18 USC 1621 – Perjury

18 USC 1622 - Subornation of perjury

18 USC 2235 - Search warrant procured maliciously

An agent must take his suspicions to a supervisor in a written affidavit. The supervisor has to find there is reasonable suspicion of criminal activity for a case to be opened. After the case has been reviewed, it then moves to the United States Attorney’s Office where it is further inspected by an Assistant U.S. Attorney to find probable cause to justify a warrant.

Once the AUSA agrees there is probable cause, the case is presented to a United States District Judge, who then decides whether there is enough merit to the case to proceed and issue a search warrant.

The process to obtain a search warrant is a lengthy one designed to protect the rights of those subject to the search. The Fourth Amendment says you have to show probable cause and a specific time and place. It’s not a fishing expedition to see what (an agent) can find. Further, federal criminal investigators are to be held at a very high standard. When we allow our federal law enforcement officers break the law in order to obtain information for the application of a search warrant can bring some very severe consequences to our federal law enforcement system, and an embarrassing to our U.S. government.

Luckily, there were no arrests made in this case. There is a difference between obtaining a search warrant and proving guilt in court. The burden of proof that the government has to show for a warrant is nowhere near the burden of proof in a criminal trial, where the government must prove its case beyond a reasonable doubt. I have no questions in my mind that JAY CREED and his agents would have committed perjury on the stand if this case would have resulted in a criminal court trial.

CREED has been assigned to assist in the investigation of high profile corruption cases against San Luis, AZ border inspectors, both as a working special agent and as a group supervisor. This should be a grave concern to the Yuma area federal law enforcement community that has utilized CREED in their investigations. Numerous criminal cases where defendants have been convicted on state or federal drug charges can be subjected to appeals.

On September 18, 2008, I contacted Arizona’s ICE Special Agent in Charge (“SAC”) Matthew C. Allen, via Email requesting a telephone interview with him. Mr. Allen never answered. Perhaps, if Mr. Allen would have taken the time to talk to me, this Narco News report would have been avoided. Unfortunately, with the arrival of Mr. Allen as the new Arizona ICE SAC, business continues to be as usual.

I contacted the ICE’s Public Affairs Officer to confirm that a search warrant had been executed resulting with the seizure of 600 pounds of marijuana. I was told that I needed to submit a Freedom of Information (“FOIA”) request. This was a rather unusual request because this information is always available for members of the media.

The Assistant US Attorney who reviewed the affidavit for the search warrant was Mr. Tim Andrews, who now works as an Assistant Yuma City Attorney, Yuma, AZ.

As a licensed Arizona Private Investigator I am required to report any and all criminal violations against the United States.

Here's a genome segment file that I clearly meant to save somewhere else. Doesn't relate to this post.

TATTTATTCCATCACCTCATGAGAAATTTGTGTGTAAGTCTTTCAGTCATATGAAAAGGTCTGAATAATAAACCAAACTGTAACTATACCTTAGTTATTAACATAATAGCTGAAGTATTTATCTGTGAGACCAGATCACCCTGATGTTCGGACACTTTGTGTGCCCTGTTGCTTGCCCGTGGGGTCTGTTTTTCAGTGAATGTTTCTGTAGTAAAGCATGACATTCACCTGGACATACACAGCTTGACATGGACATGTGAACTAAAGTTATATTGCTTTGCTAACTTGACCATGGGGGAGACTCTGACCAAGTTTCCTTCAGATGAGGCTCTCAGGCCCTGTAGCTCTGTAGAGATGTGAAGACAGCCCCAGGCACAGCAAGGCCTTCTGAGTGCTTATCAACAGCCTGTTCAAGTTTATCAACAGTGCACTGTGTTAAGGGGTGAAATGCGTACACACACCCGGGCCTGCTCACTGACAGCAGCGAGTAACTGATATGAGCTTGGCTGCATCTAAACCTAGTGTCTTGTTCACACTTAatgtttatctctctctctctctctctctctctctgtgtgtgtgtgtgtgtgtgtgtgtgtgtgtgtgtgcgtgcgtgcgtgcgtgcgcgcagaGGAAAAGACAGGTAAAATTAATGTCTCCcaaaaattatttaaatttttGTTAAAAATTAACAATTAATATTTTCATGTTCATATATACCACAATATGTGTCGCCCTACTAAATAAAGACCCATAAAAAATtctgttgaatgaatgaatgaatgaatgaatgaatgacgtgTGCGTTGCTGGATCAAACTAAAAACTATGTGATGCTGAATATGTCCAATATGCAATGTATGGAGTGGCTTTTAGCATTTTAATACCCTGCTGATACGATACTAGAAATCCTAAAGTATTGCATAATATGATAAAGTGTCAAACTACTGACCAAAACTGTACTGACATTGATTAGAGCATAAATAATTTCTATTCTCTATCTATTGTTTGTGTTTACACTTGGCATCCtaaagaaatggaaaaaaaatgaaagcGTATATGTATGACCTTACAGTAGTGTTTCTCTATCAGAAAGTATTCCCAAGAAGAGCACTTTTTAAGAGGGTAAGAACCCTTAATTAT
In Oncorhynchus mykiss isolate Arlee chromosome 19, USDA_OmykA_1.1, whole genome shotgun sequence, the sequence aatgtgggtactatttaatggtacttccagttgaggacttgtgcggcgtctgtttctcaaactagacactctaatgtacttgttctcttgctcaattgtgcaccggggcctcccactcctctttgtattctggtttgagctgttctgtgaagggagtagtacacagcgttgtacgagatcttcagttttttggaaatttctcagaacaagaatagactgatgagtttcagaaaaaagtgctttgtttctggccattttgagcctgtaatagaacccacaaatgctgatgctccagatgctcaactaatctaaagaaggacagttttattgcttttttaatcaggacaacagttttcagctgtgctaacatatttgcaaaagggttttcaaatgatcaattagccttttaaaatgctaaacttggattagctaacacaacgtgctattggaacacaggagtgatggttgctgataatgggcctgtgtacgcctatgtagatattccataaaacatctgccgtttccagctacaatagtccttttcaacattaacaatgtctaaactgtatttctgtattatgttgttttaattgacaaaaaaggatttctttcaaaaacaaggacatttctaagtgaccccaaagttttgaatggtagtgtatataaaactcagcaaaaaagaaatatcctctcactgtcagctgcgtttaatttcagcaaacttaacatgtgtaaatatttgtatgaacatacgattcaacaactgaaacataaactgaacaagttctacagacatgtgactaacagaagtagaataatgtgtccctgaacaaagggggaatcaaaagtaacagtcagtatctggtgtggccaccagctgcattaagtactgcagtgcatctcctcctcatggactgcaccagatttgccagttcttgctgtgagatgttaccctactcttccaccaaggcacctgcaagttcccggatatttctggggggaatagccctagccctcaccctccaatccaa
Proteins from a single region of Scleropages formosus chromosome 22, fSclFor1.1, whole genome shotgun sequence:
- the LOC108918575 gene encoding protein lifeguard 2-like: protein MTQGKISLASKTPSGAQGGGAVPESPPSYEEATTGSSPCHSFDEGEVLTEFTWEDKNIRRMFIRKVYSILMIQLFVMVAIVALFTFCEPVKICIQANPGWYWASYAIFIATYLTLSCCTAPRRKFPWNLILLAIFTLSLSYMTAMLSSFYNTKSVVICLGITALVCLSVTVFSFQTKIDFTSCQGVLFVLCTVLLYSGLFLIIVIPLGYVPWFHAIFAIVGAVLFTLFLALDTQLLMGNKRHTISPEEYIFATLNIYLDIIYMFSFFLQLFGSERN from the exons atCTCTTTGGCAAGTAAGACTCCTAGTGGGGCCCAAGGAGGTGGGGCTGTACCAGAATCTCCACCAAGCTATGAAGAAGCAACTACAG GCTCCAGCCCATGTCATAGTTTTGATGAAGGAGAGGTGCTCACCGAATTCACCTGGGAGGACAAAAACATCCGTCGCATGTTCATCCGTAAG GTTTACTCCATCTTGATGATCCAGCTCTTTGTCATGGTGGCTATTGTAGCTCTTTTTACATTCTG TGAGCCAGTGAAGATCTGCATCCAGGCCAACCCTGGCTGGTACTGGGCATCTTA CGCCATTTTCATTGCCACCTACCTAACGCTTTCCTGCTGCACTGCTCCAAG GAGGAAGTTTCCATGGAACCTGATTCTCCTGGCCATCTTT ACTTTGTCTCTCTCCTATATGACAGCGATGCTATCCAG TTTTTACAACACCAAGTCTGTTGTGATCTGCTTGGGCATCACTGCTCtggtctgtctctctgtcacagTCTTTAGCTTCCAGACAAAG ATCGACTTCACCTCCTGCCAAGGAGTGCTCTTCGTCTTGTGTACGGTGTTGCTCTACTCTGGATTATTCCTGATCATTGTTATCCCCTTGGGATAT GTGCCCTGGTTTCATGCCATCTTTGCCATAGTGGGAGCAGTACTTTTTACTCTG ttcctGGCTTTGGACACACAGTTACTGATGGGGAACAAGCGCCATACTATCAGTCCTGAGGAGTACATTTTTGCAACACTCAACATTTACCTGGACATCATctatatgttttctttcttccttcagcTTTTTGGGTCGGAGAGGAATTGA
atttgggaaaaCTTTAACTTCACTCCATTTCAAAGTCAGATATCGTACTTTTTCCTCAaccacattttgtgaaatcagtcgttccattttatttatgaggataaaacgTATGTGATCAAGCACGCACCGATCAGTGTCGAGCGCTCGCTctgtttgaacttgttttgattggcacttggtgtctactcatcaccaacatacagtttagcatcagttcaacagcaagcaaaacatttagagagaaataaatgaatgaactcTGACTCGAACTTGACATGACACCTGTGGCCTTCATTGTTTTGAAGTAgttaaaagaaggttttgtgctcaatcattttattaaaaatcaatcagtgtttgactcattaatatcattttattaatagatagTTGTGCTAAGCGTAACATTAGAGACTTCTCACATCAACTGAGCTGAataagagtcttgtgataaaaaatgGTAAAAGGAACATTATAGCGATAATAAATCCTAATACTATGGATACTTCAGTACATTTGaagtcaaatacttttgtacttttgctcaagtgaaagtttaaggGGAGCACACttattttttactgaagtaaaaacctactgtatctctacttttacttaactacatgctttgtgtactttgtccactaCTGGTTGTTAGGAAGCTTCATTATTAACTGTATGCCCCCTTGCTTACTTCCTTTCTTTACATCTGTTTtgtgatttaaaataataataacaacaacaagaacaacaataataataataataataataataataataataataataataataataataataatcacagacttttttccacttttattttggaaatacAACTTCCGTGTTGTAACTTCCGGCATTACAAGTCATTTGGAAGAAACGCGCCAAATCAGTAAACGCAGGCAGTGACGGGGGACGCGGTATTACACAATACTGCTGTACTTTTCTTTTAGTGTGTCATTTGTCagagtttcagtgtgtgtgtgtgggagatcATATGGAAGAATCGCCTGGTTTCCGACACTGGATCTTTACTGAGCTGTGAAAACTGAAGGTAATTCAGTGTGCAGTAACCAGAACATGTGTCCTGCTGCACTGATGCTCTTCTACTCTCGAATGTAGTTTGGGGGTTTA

Everything I know about this matter is written in this Narco News report. My advice to the U.S. Department of Homeland Security’s (“DHS”) Office of Inspector General and ICE’s OPR’s special agents is instead of trying to find out who the source of this story is, which is normally what the above agencies do, is to find out what actually took place and hold any ICE employee accountable for any misconduct.

Who knows, may be CREED gets promoted to GS-1811-15 and JETER to a senior executive position.

The Federal Bureau of Investigation has been apprised of the above referenced in case the DHS or ICE decides to send their OIG or OPR agents to this writer’s residence to intimidate or harass him, instead of investigating the culprits in this matter. Further, DHS'Secretary-nominee Janet Napolitano is fully aware of the allegations contained in this Narco News report.

On December 13, 2008, I contacted the DHS'OIG to let them know that ICE's OPR investigators had been conducting interviews at the ICE's Office of Investigations in Yuma, AZ and that allegedly the perception among employees at that office was that the OPR investigators seemed more interested in learning who "leaked" the information about the criminal misconduct (trespassing) by group supervisor JAY CREED, than the actual criminal acts allegedly committed by CREED et al.

The U.S. District Court' Office of the Clerk, Phoenix, AZ conducted an extensive manual search for the original returned federal search warrant but none was found. One or two things happened: the warrant was never returned and/or the warrant was lost.

Epilogue: I am not sure if ICE top managers really cares about wrongdoing at ICE because they have been operating as if they are above the law. Regardless what they think, after January 20, 2009, President-elect Barack Obama will become our 44th U.S. President and DHS' Secretary-nominee Janet Napolitano will be undergoing U.S. Senate confirmation hearings.

The double standards used in imposing discipline at ICE is coming to an end. After January 20, 2009, if you are an ICE employee, GS-1811-14 and above and you engage in criminal and/or administrative misconduct you will be investigated and if found responsible, you will be held accountable.